The Delhi High Court in the case of Bawana Infra Development Pvt. Ltd vs. Delhi State Industrial & Infrastructure Development Corporation Ltd [2023 SCC Online Del 1569], held that the entire arbitration award need not be set aside due to the perversity in one specific claim or counter-claim.
Delhi State Industrial and Infrastructure Development Corporation Ltd. (hereinafter referred to as “the Respondent”) invited bids to vide advertisement for redeveloping, operating, and maintaining the infrastructure and utilities of the industrial area of the project are on Public Private Partnership basis. The consortium of the selected bidder was awarded the contract and a concession agreement (hereinafter referred to as “Agreement”) was executed. According to the Agreement, Bawana Infra Development Private Limited (hereinafter referred to as “the Petitioner”) was required to re-develop, construct, operate and maintain the Project Area for fifteen years. The first two years of this period were earmarked for the construction of Mandatory Capital Projects, whereas the remaining thirteen years were reserved for maintaining and operating the Project Area.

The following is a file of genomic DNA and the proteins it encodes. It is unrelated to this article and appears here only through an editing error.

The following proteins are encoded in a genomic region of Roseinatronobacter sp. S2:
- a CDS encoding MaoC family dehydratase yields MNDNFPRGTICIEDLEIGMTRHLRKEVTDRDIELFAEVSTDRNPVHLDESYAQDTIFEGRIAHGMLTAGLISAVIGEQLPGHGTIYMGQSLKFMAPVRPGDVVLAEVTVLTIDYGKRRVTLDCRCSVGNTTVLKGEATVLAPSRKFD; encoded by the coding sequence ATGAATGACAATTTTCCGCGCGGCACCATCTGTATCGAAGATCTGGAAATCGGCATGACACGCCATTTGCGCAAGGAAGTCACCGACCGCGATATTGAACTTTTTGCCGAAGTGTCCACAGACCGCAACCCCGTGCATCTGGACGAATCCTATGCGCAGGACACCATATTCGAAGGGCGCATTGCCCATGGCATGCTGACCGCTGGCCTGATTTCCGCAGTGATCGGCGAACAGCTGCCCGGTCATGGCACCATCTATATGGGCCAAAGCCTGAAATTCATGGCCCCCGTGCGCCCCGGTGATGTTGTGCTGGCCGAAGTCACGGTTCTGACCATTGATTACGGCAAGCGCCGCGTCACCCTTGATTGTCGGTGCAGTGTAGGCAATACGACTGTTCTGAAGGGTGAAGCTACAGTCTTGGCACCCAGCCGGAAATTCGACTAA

The Petitioner requested for the completion certificate. However, instead of the Petitioner, a third party issued a “Provisional Certificate” to the Respondent. The Respondent further abstained from issuing the completion certificate on the accord of the incomplete work of the Petitioner. It is alleged by the Respondent that the Petitioner tried to obtain the completion certificate from the third party without completing the consignment.
The impugned Award was passed without considering the clauses of the Agreement while adjudicating on the rate of interest to be granted. The appeal petition has been filed under Section 34 of the Arbitration and Conciliation Act, 1996.(the Act)
ISSUES BEFORE THE HIGH COURT OF DELHI